“I will bring your descendants from the east, and gather you from the west; I will say to the north, ‘Give them up!’ And to the south, ‘Do not keep them back!’ Bring My sons from afar, and My daughters from the ends of the earth.” (Isaiah 43:5-6)

The great biblical miracle of liberating one nation of thousands from enslavement in the one country of Egypt after two centuries of exile pales in comparison with the Zionist miracle in our time of ingathering millions of Jews from a hundred countries after two thousand years and bringing them home to Israel.

I was born in New York of parents born in Boston and New Jersey. My wife Miriam was born in Suriname where the Amazon Jungle reaches the Atlantic Ocean.  Her parents were born in Amsterdam.  We came on aliyah to Israel with our three children Iyrit, Ari and Ron who were born in New York.  Our fourth child Moshe was born in Beersheva.  Iyrit’s husband Dr. Yehiel Lasry was born in Morocco and came to Israel with his family when he was six years old.  He is mayor of Ashdod, Israel’s fifth largest city and its major port, former surgeon-general of the Israeli navy, and member of Knesset.  Ari’s wife Julie was born in Boston, descendent the Jewish sheriff of Tucson in the Wild West.  Ron’s wife Miri was born in Jerusalem.  Her father, a Holocaust survivor, is a rabbi born in Hungary.  Moshe’s wife Dr. Carmit Eliassi Alexenberg is a chemistry professor born in Israel of parents born in Iran.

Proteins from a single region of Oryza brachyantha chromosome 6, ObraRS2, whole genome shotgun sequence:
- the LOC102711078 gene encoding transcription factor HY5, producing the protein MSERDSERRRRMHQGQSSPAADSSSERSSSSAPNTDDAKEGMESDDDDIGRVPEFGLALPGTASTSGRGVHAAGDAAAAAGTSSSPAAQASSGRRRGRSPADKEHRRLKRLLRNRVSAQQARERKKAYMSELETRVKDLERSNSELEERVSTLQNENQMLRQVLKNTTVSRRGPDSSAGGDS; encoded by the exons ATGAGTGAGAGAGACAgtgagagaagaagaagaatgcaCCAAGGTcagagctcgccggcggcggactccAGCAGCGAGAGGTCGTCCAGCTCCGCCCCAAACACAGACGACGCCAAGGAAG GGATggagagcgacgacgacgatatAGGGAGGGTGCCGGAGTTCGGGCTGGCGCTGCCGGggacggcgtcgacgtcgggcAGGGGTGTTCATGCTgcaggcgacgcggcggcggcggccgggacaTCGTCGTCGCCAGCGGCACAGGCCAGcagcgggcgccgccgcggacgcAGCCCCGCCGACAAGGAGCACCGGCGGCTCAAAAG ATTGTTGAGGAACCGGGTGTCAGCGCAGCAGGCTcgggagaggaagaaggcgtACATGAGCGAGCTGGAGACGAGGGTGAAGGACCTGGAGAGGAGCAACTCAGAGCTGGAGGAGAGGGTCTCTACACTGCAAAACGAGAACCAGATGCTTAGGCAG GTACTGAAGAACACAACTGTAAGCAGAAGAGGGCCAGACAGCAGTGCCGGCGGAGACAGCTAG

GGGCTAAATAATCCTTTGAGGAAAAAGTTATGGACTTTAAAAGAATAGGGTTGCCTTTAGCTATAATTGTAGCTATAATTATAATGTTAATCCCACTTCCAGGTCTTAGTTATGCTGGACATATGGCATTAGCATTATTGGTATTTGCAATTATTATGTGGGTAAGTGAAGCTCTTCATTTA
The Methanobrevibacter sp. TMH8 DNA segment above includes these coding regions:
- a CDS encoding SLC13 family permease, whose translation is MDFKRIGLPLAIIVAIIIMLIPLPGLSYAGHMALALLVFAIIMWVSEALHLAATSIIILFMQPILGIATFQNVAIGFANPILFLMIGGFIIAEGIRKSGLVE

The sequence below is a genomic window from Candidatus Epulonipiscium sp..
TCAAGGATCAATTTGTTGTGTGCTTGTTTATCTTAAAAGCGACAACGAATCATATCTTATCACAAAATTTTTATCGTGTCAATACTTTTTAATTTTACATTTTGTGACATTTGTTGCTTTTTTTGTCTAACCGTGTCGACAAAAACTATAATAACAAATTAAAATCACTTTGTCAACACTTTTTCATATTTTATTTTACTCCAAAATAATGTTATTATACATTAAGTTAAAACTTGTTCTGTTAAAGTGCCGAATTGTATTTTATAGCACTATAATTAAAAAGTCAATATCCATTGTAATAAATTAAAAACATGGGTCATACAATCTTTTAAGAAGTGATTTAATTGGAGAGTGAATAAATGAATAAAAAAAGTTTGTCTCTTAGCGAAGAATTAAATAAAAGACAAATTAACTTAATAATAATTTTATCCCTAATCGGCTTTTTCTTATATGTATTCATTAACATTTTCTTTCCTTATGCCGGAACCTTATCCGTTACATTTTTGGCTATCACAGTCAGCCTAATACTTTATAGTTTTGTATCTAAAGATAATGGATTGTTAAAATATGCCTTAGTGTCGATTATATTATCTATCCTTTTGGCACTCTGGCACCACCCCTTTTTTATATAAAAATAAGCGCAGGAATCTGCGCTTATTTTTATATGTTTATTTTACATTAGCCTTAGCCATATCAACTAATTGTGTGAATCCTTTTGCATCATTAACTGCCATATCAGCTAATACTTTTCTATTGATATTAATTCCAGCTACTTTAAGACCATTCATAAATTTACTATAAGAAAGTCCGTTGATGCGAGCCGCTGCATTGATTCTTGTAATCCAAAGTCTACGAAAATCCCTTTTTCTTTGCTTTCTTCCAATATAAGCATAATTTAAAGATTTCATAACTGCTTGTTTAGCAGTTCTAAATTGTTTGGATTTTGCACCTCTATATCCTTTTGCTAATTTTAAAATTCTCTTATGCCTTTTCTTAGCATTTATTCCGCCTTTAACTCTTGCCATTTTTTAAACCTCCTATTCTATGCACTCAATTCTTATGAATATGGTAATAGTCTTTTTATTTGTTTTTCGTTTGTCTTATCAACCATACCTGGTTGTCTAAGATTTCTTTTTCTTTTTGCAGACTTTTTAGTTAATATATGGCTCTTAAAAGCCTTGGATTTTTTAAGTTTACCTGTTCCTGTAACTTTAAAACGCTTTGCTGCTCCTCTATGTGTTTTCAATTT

“Who are these who fly like a cloud, and like doves to their roosts … to bring your sons from afar?” (Isaiah 60:8-9).

My daughter Iyrit and her husband were on the tarmac at Ben-Gurion Airport welcoming the arrival of the first El Al Dreamliner from the Boeing factory in Washington State. Painted on the plane was Ashdod in honor of the city’s founding 60 years ago. Watching the plane touch down brought tears to Iyrit’s eyes as she witnessed the miracle of the Jewish people returning home on wings of eagles (Exodus 19:4).  My son-in-law told me that the citizens of his city Ashdod were born in 99 countries.